Investment Matters

What matters this week: RFG woes, US tax wins

Things usually slow down for the Christmas break.  But it doesn't seem to be the case this year, with many developments garnering our attention.

The tale of corporate woe continues to be Retail Food Group, franchisor for brands including Gloria Jeans, Crust Pizza, Donut King, Michel's Pattisserie, and Brumby's.  This week it announced that all brands, except Donut King and Crust, are performing below expectation.  H1FY-18 profit guidance is now ~$22m, versus $33.5m for H1FY-17.  A major shake-up is now underway, including slashing corporate costs and perhaps reviewing franchisee 'support' i.e. financial and non-financial compensation for franchisees (press reports indicate a number of whom are struggling to make a profit).  The company's share price graph has a similar profile to that of Myer, but quicker.  And to make matters worse, the company is now embroiled in a 'speeding ticket' (a request for information / confirmation of compliance with listing rules and disclosure requirements) to-and-fro with the ASX.

Source: IRESS, First Samuel

Trump's tax win (a win for corporates and the wealthy anyway) led to the first wave of announcements from Australian-listed companies with a US exposure - increasing their FY-18 profit guidance.  These included Ansell and Bluescope Steel.

It was another fairly significant week on the M&A front.  The biggest news was the $7.80 per share or $1.56 billion takeover offer for construction software firm Aconex from US IT giant Oracle.  Aconex's Board has recommended shareholders accept the offer.  Another big number, $1.03 billion, was offered for Metronode by US data centre giant Equinix.  Metronode owns data centres across Australia and is owned by a Canadian pension fund.  The transaction is interesting in relation to other listed players in the field, including Asia Pacific Data Centres.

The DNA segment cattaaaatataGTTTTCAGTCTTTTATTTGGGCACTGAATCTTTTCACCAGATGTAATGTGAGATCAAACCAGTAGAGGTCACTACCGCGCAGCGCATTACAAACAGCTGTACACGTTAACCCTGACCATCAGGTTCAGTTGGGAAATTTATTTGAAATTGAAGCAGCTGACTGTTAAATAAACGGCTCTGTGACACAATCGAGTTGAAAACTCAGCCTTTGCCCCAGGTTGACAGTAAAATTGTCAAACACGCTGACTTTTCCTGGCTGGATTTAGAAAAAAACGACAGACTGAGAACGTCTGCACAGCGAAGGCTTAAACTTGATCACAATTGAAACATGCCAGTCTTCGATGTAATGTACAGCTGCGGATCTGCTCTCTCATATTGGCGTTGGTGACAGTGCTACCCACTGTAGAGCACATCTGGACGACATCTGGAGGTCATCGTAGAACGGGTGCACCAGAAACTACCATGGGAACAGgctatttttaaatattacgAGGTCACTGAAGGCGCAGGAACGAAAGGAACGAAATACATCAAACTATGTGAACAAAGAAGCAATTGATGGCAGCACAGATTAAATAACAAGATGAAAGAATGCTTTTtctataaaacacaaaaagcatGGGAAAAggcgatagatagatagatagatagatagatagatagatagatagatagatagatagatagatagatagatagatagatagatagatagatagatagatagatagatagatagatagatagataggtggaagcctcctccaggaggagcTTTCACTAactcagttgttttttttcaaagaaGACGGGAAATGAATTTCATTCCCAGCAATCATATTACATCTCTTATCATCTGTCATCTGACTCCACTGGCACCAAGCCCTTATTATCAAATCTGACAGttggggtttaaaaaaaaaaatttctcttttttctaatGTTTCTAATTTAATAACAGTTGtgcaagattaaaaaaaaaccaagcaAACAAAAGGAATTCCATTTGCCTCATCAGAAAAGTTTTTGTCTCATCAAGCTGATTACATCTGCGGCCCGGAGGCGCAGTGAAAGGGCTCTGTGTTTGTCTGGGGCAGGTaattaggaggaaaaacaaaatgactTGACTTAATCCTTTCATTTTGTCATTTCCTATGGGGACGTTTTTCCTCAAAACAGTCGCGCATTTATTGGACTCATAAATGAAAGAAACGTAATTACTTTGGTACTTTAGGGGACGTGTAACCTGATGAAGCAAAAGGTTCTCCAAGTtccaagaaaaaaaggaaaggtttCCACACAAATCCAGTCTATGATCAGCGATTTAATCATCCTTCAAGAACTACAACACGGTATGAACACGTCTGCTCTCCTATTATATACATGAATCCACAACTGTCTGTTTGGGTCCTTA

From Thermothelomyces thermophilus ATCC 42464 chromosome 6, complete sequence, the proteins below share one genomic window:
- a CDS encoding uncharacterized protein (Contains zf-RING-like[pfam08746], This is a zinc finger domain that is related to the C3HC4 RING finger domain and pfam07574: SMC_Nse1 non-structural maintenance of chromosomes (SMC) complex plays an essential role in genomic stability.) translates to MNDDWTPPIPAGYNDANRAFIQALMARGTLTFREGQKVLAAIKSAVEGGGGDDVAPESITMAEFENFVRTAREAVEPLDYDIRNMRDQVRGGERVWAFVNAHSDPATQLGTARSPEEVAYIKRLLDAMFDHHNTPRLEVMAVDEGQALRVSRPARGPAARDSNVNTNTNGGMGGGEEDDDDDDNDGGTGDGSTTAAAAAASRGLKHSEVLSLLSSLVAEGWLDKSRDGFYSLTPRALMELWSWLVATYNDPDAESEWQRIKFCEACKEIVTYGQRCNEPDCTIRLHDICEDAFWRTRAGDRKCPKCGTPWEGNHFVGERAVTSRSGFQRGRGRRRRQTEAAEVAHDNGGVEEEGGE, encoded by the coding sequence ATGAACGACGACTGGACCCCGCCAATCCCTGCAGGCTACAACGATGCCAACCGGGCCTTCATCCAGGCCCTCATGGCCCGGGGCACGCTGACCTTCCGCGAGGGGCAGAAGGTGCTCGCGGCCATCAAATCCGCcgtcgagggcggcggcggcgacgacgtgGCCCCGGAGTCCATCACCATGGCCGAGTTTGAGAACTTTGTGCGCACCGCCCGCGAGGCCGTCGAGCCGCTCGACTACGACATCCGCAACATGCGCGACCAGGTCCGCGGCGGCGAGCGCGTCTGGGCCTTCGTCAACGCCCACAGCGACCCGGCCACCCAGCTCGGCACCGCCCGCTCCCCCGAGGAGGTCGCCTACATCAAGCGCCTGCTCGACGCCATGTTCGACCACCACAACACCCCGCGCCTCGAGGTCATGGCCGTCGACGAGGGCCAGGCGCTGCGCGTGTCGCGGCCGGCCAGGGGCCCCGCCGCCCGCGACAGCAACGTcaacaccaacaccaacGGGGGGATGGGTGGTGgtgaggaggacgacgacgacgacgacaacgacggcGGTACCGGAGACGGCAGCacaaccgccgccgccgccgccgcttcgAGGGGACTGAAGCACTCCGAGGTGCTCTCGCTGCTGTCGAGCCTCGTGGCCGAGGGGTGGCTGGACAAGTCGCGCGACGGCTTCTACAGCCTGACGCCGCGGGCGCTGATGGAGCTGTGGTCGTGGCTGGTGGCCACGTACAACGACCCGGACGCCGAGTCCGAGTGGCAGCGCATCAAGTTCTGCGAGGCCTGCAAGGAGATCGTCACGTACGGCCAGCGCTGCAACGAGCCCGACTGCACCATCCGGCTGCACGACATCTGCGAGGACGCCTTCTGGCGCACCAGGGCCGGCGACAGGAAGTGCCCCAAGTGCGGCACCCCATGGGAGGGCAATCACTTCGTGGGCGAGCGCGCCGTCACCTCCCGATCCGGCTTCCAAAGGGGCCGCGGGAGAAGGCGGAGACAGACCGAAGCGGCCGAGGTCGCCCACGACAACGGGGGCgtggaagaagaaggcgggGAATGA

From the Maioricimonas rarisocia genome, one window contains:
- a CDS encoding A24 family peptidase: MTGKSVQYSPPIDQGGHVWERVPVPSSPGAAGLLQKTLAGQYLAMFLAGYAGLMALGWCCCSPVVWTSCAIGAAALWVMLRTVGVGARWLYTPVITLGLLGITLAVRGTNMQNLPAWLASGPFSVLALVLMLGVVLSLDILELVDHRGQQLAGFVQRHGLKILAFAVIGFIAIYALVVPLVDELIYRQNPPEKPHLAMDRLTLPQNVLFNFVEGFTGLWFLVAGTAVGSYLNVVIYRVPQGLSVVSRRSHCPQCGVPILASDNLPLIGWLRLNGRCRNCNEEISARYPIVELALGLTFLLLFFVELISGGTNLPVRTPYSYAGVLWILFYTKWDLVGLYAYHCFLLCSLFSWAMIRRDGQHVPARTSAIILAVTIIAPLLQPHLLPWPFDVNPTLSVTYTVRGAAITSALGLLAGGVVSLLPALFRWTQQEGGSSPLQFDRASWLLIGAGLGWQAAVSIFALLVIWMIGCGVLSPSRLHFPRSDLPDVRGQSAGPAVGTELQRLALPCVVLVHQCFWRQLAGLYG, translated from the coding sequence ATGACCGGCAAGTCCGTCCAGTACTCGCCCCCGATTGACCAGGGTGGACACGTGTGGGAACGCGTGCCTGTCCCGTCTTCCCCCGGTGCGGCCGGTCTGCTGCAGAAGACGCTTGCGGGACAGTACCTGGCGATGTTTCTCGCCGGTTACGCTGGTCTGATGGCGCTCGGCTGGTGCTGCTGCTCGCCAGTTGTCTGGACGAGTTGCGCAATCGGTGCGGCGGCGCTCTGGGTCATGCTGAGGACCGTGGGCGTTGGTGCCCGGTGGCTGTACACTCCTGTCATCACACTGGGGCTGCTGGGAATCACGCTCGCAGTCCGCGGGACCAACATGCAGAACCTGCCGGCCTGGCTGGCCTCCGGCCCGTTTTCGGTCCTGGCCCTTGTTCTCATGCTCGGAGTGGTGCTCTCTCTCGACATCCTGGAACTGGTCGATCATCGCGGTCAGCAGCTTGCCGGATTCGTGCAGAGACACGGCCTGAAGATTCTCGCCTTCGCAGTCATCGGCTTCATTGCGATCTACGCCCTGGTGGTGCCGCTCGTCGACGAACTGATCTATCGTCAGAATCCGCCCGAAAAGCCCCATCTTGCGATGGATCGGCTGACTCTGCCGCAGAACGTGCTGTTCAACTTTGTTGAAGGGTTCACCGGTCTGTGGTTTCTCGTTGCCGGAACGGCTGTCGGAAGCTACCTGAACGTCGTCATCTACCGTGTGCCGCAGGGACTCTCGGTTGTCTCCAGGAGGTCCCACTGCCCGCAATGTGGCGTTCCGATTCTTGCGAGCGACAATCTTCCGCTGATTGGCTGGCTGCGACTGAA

Other takeover developments of note: Mineral Resources' (diversified mining play - providing mining services, as well as being a producer of iron ore, manganese and lithium) $526m acquisition of energy producer AWE is heading for done-deal status, under a binding scheme of arrangement.   Ardent Leisure has sold its bowling division, to private equity.  It is expected that the proceeds will be used to reinvest in its other capital-needing operations, including theme parks (Dreamworld), and its US entertainment centres.   ANZ has also been active on the divestment front - paring back its operations to more closely match what is suitable to the new regulatory world.  But its latest sale, the NZ business UDC Finance to a Chinese entity, has been blocked by NZ's Overseas Investment Office.

ANZ's asset sales and cash generation have allowed the company's Board to determine their balance sheet is strong enough to conduct a $1.5 billion share buyback.  One gets the feeling it will be interesting to look back on this in a few years time...

Downer EDI lost its preliminary contract (Letters of Award) with Adani, associated with the Carmichael coal mine.  This follows continued difficulties Adani is having in obtaining funding to develop the project - so Downer should probably be breathing a sigh of relief given funding uncertainty = getting-paid-for-services uncertainty.    And there were also smiles as Downer was awarded a $400m mining services contract for the Gruyere Gold Project Project (WA).

And finally, things are not all dire out there.  Dulux provided a positive trading update for the start of their FY-18 year (year end 30-Sep) - with good revenue growth, 'comfortably ahead' of the same period in FY-17.